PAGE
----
Immunostaining was done by Avidin-biotin horseradish peroxidase method [31] . Briefly, the microwave antigen retrieval procedure was done in hot citric acid (pH 6) for 15 minutes. After peroxidase activity block with 3% hydrogen peroxide (H2O2) for 15 min and wash in PBS, protein blocking was performed using avidin for 15 min, and endogenous biotin in tissue were blocked using biotin for another 15 min. Incubation followed, thereafter, with the respective diluted primary antibody viz: p53 and BCl-2 antibodies (Leica Biosystems, Nussloch), diluted 1:100 for 60 min. Excess antibody were washed off with PBS and a secondary antibody ( LINK ) were applied on sections for 15 min. Sections were washed and the (LABEL) which is the horseradish peroxidase ( HRP ) were applied on the sections for 15 min. Staining was later done by immersing in chromogen and counterstained in haematoxylin. Cells with specific brown colors are considered to be positive. Positive immunoreactive cells were quantified. % Area and/or point counting of positive immunoreactive cells were estimated using Image J analysis software (NIH, USA). Point was performed on a captured image with the appropriate plug-in. A grid of intersecting lines, crosses or circular points was overlaid on an open image with the colour and size of choice. To apply a grid, we selected Plugin/Grid and a Reference window appeared. In the new window, we selected the desired Grid Type, Area per Point and Line Width. The grid displayed on the image allowed point counting. This was performed by two investigators independently, and less than 5% variance between the results of two counts observed. The labeling index (LI) was defined as a percentage of the positive nuclei over the total nuclei counted.

2.3.6. Hematological Parameters Determination

Before sacrifice, the animal’s thorax was opened and approximately 2 ml of blood were withdrawn by cardiac puncture (using a 21 gauge butterfly needle) and added to vials containing EDTA as an anti-coagulant. Hematological indices were determined using the Automated MythicTM 18 Hematology Analyzer at Igbinedion University Teaching Hospital (IUTH). The auto-analyzer was operated as instructed in the User’s operational manual.

C-Reactive Protein Assay

Qualitative and semi-quantitative determination of C-reactive protein (CRP) in the rat serum was done using the protocol provided by the kits manufacturer. The assay was based on the principle of agglutination. The test specimen (serum) is mixed with CRP latex reagent and allowed to react. The serum was gotten as supernatant when whole blood collected stood undisturbed and later clotted at room temperature. If CRP concentration is greater than 0.6 mg/dl a visible agglutination is observed. If CRP concentration is less than 0.6 mg/l, then no agglutination is observed.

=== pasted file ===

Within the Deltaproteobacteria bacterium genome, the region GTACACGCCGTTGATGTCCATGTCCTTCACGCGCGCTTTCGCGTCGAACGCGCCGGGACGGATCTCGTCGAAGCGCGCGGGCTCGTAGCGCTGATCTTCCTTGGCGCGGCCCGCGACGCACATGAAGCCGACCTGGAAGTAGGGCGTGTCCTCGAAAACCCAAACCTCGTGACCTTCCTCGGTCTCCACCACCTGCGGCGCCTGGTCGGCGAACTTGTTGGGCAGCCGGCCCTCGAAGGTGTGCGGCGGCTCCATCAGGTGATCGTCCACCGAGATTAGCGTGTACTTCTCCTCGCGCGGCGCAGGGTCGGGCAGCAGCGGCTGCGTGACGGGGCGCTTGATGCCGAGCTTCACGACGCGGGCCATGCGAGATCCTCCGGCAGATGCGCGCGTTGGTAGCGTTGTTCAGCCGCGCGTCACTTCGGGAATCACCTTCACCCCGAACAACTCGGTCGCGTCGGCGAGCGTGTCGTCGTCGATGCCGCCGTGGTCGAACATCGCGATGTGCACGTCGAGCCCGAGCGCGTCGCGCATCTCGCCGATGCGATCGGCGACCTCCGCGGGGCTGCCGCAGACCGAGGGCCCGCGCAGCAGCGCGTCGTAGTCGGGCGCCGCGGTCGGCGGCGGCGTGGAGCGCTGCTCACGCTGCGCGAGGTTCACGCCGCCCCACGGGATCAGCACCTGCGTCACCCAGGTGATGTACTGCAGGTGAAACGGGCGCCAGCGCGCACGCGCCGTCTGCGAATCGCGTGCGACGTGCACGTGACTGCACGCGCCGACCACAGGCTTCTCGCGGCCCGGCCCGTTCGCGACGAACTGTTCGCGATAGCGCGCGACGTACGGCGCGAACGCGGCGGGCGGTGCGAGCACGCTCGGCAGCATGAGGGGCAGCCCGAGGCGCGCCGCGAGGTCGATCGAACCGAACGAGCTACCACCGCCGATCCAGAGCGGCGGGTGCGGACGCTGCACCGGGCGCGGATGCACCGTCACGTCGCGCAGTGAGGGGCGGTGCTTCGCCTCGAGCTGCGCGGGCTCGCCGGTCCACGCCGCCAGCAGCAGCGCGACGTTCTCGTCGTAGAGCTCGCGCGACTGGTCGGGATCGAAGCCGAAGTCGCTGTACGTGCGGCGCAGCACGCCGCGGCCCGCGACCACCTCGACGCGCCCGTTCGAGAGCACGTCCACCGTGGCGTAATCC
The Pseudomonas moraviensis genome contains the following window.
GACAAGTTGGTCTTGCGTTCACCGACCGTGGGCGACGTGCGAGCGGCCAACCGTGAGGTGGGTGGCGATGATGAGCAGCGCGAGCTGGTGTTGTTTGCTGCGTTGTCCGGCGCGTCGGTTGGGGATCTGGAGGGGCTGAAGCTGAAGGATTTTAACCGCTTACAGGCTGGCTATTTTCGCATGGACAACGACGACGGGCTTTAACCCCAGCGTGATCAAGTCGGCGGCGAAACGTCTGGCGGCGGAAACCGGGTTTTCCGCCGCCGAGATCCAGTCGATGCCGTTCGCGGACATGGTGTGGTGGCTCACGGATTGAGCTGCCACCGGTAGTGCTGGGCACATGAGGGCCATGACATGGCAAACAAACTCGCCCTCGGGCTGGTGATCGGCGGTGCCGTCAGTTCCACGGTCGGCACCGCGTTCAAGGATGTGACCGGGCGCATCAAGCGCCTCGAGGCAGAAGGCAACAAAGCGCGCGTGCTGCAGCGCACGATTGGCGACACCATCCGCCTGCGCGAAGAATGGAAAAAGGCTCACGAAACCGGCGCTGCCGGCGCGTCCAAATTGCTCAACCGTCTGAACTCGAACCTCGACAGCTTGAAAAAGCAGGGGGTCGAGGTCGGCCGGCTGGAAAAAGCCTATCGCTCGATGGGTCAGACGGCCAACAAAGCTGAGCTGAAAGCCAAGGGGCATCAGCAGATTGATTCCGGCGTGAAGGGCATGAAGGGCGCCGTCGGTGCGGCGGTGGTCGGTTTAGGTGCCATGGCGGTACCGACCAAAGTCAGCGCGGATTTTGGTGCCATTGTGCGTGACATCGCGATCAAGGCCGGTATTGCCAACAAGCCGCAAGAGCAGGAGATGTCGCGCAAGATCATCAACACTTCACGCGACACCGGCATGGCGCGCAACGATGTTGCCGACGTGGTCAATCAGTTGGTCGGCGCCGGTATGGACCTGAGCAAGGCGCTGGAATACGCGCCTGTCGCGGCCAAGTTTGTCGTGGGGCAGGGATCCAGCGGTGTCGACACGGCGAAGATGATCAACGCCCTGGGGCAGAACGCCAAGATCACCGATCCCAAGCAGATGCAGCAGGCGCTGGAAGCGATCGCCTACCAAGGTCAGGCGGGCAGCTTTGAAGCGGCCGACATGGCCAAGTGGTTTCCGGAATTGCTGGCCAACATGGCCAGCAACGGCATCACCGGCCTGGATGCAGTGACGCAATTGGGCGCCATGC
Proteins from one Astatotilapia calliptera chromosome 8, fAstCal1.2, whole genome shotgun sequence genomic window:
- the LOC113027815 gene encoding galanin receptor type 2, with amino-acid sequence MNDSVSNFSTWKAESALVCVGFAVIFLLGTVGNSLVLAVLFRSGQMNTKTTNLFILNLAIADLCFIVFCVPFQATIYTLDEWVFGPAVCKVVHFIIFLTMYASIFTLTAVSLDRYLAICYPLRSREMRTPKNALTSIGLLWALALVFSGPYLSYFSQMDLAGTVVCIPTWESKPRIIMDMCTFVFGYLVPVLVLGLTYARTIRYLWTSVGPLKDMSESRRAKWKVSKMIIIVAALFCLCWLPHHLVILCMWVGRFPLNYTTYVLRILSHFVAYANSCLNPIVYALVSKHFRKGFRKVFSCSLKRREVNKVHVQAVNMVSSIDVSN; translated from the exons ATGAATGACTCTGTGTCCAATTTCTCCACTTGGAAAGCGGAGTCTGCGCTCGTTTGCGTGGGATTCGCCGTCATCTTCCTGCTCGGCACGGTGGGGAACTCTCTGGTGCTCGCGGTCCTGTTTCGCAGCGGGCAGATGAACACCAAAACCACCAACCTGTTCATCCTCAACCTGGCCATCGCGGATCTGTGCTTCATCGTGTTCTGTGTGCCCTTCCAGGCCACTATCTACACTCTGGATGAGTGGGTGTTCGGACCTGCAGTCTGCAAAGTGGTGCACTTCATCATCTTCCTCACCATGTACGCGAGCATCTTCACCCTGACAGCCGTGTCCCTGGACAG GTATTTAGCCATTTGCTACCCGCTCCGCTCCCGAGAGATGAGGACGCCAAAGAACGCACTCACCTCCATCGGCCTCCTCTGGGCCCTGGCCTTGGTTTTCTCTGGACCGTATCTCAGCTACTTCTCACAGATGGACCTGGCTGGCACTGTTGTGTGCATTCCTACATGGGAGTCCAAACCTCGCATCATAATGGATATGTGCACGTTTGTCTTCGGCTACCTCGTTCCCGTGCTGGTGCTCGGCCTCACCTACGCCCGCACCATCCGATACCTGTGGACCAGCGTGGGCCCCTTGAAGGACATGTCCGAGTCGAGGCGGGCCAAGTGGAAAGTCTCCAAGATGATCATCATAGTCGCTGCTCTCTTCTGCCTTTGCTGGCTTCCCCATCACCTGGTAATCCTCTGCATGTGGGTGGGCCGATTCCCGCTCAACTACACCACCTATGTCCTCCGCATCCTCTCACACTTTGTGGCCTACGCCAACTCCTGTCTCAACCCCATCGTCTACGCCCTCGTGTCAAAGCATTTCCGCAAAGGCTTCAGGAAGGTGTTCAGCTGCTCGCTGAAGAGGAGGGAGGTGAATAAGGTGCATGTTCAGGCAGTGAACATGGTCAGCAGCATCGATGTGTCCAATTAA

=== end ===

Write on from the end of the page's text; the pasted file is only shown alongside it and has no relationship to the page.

Qualitative method: Briefly, one drop of serum was placed on the slide using disposable pipette provided with the kit. One drop of CRP latex reagent was added to the drop of the test specimen on the slide without letting the dropper tip touch the serum on the slide. The serum and CRP latex reagent was mixed uniformly over the entire circle using a mixing stick. The stopwatch was started immediately and the slide was rocked gently back and forth. Macroscopic examination was done at two minutes. Agglutination is a positive test result and indicates presence of detectable levels of CRP.

Semi-quantitative method: Serial dilutions (1:2, 1:4, 1:8, 1:16, 1:32, 1:64 and so on) of the test sera found positive in the qualitative method was prepared using isotonic saline. One drop (40 µL) of each dilution was pipette onto separate reaction circles on the slide. One drop of CRP latex reagent was added to each drop of the test specimen on the slide. The serum and CRP latex reagent was mixed uniformly over the entire circle using a mixing stick. The stopwatch was started immediately and the slide was rocked gently back and forth. Macroscopic examination was done at two minutes. Agglutination in the highest serum dilution corresponds to the approximate amount of CRP in mg/dl present in the test specimen.

C R P ( mg / dl ) = S × D

where S = Sensitivity of the reagent i.e. 0.6 mg/dl, D = Highest dilution of serum showing agglutination.

2.4. Statistical Analysis

Values are presented as Mean ± SEM and subjected to one way analysis of variance (ANOVA) and Tukey test using GraphPad prism version 6.0 for windows from GraphPad software, San Diego, California, USA. P values < 0.05 were regarded significant.

3. Results

3.1. Development of Gastric Lesions

Ethanol caused gastric lesions with a score of 3.0. Folic acid exhibited 27% and 30% reduction in ulcer severity at 2 mg/kg and 3 mg/kg pre-treatment. Moreover, folic acid and omeprazole combination had a more significant reduction in

Figure 1. Gastric lesion score in ethanol-induced gastric mucosal injury pretreated with folic acid and omeprazole (*p < 0.05 cf ulcer control).

Control: Overall control group; U control: Ulcer control group; 2FA: 2 mg/kg folic acid; 3FA: 3 mg/kg folic acid; OMEP: Omeprazole; OMEP + 2FA: Omeprazole and 2 mg/kg folic acid; OMEP + 3FA: Omeprazole and 3 mg/kg folic acid.

Plate 1. Macroscopic inspection of the effects of folic acid and omeprazole on ethanol induced gastric ulceration in rats. Arrow: Site of ulceration.

the severity at 67% and 70% respectively (Figure 1). The macroscopic view of the gastric mucosa in both the control and experimental groups is presented in Plate 1.

3.2. Effect of Folic Acid and Omeprazole on Cyto-Architectural Alteration and Inflammatory Cells Infiltration Induced by Ethanol in Rats